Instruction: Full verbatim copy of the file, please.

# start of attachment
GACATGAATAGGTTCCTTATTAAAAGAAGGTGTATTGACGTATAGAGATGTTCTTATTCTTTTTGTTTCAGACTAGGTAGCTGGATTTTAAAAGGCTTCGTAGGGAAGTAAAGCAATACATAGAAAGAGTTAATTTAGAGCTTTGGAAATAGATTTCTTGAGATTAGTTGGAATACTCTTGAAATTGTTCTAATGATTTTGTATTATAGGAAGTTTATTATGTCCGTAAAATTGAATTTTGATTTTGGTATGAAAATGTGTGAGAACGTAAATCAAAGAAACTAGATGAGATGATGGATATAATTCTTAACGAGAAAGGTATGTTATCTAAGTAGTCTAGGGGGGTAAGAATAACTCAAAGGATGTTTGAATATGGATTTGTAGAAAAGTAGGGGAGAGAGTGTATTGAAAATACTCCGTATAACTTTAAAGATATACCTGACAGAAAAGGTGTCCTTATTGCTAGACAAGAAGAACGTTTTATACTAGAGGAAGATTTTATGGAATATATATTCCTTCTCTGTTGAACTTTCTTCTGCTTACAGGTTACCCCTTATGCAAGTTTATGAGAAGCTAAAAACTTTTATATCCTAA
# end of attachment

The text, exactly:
GACATGAATAGGTTCCTTATTAAAAGAAGGTGTATTGACGTATAGAGATGTTCTTATTCTTTTTGTTTCAGACTAGGTAGCTGGATTTTAAAAGGCTTCGTAGGGAAGTAAAGCAATACATAGAAAGAGTTAATTTAGAGCTTTGGAAATAGATTTCTTGAGATTAGTTGGAATACTCTTGAAATTGTTCTAATGATTTTGTATTATAGGAAGTTTATTATGTCCGTAAAATTGAATTTTGATTTTGGTATGAAAATGTGTGAGAACGTAAATCAAAGAAACTAGATGAGATGATGGATATAATTCTTAACGAGAAAGGTATGTTATCTAAGTAGTCTAGGGGGGTAAGAATAACTCAAAGGATGTTTGAATATGGATTTGTAGAAAAGTAGGGGAGAGAGTGTATTGAAAATACTCCGTATAACTTTAAAGATATACCTGACAGAAAAGGTGTCCTTATTGCTAGACAAGAAGAACGTTTTATACTAGAGGAAGATTTTATGGAATATATATTCCTTCTCTGTTGAACTTTCTTCTGCTTACAGGTTACCCCTTATGCAAGTTTATGAGAAGCTAAAAACTTTTATATCCTAA